2014

In early 2014 Brandeis University in Massachusetts announced that Ali would be given an honorary degree at the graduation commencement ceremony. In early April, the university rescinded its offer following a review of her statements that was carried out in response to protests by the Council on American–Islamic Relations (CAIR) and lobbying by Joseph E. B. Lumbard, Head of the Islamic Studies Department, other faculty members and several student groups that accused Hirsi Ali of "hate speech". University president Frederick M. Lawrence said that "certain of her past statements" were inconsistent with the university's "core values" because they were "Islamophobic." Others expressed opinions both for and against this decision. The university said she was welcome to come to the campus for a dialogue in the future.

"When I speak of assimilation", Ali clarifies, "I mean assimilation into civilization. Aboriginals, Afghanis, Somalis, Arabs, Native Americans—all these non-Western groups have to make that transition to modernity".

2013

Hirsi Ali migrated to the United States and became a U.S. citizen in 2013. She has published two autobiographies, in 2006 and 2010. She married the British historian and commentator Niall Ferguson in 2011.

Just like Nazism started with Hitler's vision, the Islamic vision is a caliphate – a society ruled by Sharia law – in which women who have sex before marriage are stoned to death, homosexuals are beaten, and apostates like me are killed. Sharia law is as inimical to liberal democracy as Nazism ... Violence is inherent in Islam – it's a destructive, nihilistic cult of death. It legitimates murder.

Hirsi Ali is a prominent opponent of female genital mutilation (FGM), which she has criticized in many of her writings. When in the Dutch parliament, she proposed obligatory annual medical checks for all uncircumcised girls living in the Netherlands who came from countries where FGM is practised. She proposed that if a physician found that a Dutch girl had been mutilated, a report to the police would be required – with protection of the child prevailing over privacy. In 2004 she also criticized male circumcision, particularly as practiced by Jews and Muslims, which she regarded as being another variant of mutilation practiced without the consent of the individual.

Susan Dominus of The New York Times wrote: "In "Heretic," Hirsi Ali forgoes autobiography for the most part in favor of an extended argument. But she has trouble making anyone else's religious history  – even that of Muhammad himself, whose life story she recounts  – as dramatic as she has made her own. And she loses the reader's trust with overblown rhetoric. ... She tries to warn Americans about their naïveté in the face of encroaching Islamic influences, maintaining that officials and journalists, out of cultural sensitivity, sometimes play down the honor killings that occur in the West."

2011

Hirsi Ali married British historian Niall Ferguson on 10 September 2011. They have two sons.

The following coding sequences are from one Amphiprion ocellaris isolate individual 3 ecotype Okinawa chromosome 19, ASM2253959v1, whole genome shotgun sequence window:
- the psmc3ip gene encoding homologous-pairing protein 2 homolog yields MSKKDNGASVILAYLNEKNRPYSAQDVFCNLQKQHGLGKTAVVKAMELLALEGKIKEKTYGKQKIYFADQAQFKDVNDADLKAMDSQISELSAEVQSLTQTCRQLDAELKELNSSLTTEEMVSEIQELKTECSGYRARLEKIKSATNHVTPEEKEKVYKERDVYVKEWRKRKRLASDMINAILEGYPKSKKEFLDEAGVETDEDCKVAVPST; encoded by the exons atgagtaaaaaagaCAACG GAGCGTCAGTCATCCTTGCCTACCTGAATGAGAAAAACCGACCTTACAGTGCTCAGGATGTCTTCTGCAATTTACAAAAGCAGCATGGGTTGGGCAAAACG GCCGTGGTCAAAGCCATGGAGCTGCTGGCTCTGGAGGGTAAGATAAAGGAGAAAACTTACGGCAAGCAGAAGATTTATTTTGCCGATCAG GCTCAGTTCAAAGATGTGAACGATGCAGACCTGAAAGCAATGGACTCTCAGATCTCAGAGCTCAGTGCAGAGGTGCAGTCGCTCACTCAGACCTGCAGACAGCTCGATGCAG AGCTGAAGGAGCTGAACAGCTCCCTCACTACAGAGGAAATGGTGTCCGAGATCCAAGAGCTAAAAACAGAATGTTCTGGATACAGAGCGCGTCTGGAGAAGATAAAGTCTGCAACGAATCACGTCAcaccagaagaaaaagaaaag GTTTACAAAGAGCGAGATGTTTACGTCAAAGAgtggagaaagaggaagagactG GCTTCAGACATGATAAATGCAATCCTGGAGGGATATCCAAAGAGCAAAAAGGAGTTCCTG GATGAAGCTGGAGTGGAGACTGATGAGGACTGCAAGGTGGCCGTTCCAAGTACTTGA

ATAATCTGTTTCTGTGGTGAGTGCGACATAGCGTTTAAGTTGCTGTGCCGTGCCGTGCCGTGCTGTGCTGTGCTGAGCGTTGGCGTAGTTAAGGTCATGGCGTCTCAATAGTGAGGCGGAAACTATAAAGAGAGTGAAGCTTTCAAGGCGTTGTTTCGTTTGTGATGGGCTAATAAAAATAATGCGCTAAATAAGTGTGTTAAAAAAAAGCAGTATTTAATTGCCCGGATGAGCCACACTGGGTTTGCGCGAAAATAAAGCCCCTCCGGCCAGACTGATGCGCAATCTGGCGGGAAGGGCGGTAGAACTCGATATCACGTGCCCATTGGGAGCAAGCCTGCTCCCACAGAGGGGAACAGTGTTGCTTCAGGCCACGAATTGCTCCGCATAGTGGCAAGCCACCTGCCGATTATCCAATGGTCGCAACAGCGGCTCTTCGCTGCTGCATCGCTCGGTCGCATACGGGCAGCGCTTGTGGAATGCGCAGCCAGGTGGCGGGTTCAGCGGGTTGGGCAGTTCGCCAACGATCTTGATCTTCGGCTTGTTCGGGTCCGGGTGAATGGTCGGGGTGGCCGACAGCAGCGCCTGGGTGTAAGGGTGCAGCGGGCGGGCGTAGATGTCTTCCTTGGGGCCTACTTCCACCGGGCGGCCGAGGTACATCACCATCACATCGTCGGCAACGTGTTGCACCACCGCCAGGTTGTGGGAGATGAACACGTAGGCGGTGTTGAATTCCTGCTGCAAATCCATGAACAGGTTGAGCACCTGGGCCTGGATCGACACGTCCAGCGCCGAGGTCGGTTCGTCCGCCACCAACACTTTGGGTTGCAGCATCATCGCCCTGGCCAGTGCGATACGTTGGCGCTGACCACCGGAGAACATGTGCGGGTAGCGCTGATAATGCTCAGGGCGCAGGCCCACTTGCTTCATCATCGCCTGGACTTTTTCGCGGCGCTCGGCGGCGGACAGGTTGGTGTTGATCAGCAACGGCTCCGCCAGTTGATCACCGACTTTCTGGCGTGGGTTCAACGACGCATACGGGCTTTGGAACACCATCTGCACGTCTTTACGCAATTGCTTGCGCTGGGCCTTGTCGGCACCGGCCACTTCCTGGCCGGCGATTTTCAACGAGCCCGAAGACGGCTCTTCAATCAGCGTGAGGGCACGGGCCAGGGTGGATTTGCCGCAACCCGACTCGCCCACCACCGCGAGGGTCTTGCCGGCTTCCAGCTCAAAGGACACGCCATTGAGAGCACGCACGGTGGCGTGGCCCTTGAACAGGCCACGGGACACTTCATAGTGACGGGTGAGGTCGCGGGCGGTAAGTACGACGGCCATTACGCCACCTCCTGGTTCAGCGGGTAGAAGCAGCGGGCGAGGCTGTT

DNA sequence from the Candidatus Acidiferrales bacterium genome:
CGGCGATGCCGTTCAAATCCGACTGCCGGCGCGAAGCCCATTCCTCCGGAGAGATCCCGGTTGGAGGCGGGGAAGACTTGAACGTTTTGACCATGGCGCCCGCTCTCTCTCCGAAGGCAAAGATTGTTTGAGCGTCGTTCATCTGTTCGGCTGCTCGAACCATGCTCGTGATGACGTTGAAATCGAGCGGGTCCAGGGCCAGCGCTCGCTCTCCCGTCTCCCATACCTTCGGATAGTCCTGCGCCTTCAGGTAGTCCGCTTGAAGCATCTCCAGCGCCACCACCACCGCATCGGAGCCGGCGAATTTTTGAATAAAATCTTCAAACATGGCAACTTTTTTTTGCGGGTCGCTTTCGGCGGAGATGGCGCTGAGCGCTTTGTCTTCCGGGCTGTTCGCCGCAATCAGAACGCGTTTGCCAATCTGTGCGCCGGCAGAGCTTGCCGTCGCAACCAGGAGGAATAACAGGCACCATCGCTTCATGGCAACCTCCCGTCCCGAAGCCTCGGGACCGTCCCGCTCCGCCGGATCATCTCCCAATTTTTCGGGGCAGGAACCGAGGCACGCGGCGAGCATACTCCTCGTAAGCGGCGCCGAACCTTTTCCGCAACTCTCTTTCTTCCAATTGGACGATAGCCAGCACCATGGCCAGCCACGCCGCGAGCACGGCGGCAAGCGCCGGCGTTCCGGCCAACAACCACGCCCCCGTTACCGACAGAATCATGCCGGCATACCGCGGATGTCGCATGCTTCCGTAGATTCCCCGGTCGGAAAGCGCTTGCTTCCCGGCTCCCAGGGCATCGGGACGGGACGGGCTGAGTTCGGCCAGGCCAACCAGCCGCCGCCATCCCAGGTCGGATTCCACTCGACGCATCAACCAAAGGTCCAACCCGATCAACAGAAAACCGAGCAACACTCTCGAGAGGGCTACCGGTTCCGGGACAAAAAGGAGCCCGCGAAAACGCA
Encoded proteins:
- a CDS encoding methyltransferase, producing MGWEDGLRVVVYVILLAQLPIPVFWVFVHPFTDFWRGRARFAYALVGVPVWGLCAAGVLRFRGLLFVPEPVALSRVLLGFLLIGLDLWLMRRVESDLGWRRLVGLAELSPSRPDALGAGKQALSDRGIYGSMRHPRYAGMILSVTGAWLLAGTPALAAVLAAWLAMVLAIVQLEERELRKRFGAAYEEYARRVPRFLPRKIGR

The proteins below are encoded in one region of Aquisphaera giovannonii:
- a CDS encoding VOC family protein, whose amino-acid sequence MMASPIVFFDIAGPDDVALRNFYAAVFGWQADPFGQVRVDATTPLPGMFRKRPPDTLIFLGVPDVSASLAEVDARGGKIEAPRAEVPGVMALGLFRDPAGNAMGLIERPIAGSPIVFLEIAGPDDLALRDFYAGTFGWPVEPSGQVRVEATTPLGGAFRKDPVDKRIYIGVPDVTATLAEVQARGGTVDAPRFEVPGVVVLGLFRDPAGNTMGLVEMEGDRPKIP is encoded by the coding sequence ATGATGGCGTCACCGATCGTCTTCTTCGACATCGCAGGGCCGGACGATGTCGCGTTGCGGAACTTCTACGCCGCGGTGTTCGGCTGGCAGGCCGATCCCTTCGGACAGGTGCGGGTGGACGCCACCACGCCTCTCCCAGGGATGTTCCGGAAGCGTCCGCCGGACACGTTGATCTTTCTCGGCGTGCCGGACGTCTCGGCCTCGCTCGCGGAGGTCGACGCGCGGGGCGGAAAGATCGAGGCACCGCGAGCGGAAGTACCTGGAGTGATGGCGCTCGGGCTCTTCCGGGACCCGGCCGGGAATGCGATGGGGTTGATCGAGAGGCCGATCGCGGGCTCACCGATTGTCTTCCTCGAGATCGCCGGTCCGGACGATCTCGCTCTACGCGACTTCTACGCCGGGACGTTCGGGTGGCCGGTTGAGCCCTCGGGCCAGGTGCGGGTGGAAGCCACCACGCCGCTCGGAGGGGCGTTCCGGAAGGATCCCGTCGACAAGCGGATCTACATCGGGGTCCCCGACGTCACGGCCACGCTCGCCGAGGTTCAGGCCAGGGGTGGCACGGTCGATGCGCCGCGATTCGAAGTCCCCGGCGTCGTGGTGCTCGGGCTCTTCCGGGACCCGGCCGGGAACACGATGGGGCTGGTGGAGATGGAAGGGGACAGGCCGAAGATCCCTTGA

2010

In a 2010 interview with The Guardian, she compared the responses of Christians and Muslims to criticism of their respective religions. While Christians would often simply ignore criticism, Muslims would instead take offence, display a victim mentality and take criticism as insults.

In 2010, she opposed the idea of preventing immigrants from traditional Muslim societies from immigrating, claiming that allowing them to immigrate made the U.S. a "highly moral country."

In her second autobiography, Nomad (2010, in English), Hirsi Ali wrote that in early 2006, Rita Verdonk had personally approached her to ask for her public support in Verdonk's campaign to run for party leader of the VVD. Hirsi Ali wrote that she had personally supported Verdonk's opponent, Mark Rutte, as the better choice. She says that after telling Verdonk of her position, the minister became vindictive. Hirsi Ali wrote that, after the 2006 report of the Zembla TV program, Verdonk campaigned against Ali in retaliation for her earlier lack of support.

2007

A private trust, the Foundation for Freedom of Expression, was established in 2007 in the Netherlands to help fund protection of Ayaan Hirsi Ali and other Muslim dissidents.

Her high public profile and outspokenness continued to attract controversy. On 17 April 2007, the local Muslim community in Johnstown, Pennsylvania protested Hirsi Ali's planned lecture at the local campus of the University of Pittsburgh. Pittsburgh imam Fouad El Bayly was reported as saying that the activist deserved the death sentence but should be tried and judged in an Islamic country.

On 25 September 2007, Hirsi Ali received her United States Permanent Resident Card (green card). In October 2007 she returned to the Netherlands, continuing her work for AEI from a secret address in the Netherlands. The Dutch minister of Justice Hirsch Ballin had informed her of his ruling that, as of 1 October 2007, the Dutch government would no longer pay for her security abroad. That year she declined an offer to live in Denmark, saying she intended to return to the United States.

In a 2007 interview in the London Evening Standard, Hirsi Ali characterised Islam as "the new fascism":